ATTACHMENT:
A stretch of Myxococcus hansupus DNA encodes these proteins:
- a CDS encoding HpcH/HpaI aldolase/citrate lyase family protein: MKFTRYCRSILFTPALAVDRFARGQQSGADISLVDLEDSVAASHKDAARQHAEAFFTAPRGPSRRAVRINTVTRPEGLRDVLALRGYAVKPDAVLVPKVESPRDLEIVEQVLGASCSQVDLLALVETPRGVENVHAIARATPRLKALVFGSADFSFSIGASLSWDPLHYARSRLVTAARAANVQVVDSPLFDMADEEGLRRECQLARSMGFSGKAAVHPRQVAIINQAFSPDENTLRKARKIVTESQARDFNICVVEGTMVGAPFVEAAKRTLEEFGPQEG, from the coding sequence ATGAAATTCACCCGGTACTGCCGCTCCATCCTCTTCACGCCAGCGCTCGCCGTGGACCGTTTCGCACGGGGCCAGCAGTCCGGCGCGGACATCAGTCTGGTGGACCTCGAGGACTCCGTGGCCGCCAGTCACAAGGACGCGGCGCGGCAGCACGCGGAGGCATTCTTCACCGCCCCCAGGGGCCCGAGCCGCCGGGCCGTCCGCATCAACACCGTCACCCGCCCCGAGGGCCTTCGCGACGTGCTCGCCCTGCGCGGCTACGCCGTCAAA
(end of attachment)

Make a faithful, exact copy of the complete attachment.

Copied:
A stretch of Myxococcus hansupus DNA encodes these proteins:
- a CDS encoding HpcH/HpaI aldolase/citrate lyase family protein: MKFTRYCRSILFTPALAVDRFARGQQSGADISLVDLEDSVAASHKDAARQHAEAFFTAPRGPSRRAVRINTVTRPEGLRDVLALRGYAVKPDAVLVPKVESPRDLEIVEQVLGASCSQVDLLALVETPRGVENVHAIARATPRLKALVFGSADFSFSIGASLSWDPLHYARSRLVTAARAANVQVVDSPLFDMADEEGLRRECQLARSMGFSGKAAVHPRQVAIINQAFSPDENTLRKARKIVTESQARDFNICVVEGTMVGAPFVEAAKRTLEEFGPQEG, from the coding sequence ATGAAATTCACCCGGTACTGCCGCTCCATCCTCTTCACGCCAGCGCTCGCCGTGGACCGTTTCGCACGGGGCCAGCAGTCCGGCGCGGACATCAGTCTGGTGGACCTCGAGGACTCCGTGGCCGCCAGTCACAAGGACGCGGCGCGGCAGCACGCGGAGGCATTCTTCACCGCCCCCAGGGGCCCGAGCCGCCGGGCCGTCCGCATCAACACCGTCACCCGCCCCGAGGGCCTTCGCGACGTGCTCGCCCTGCGCGGCTACGCCGTCAAA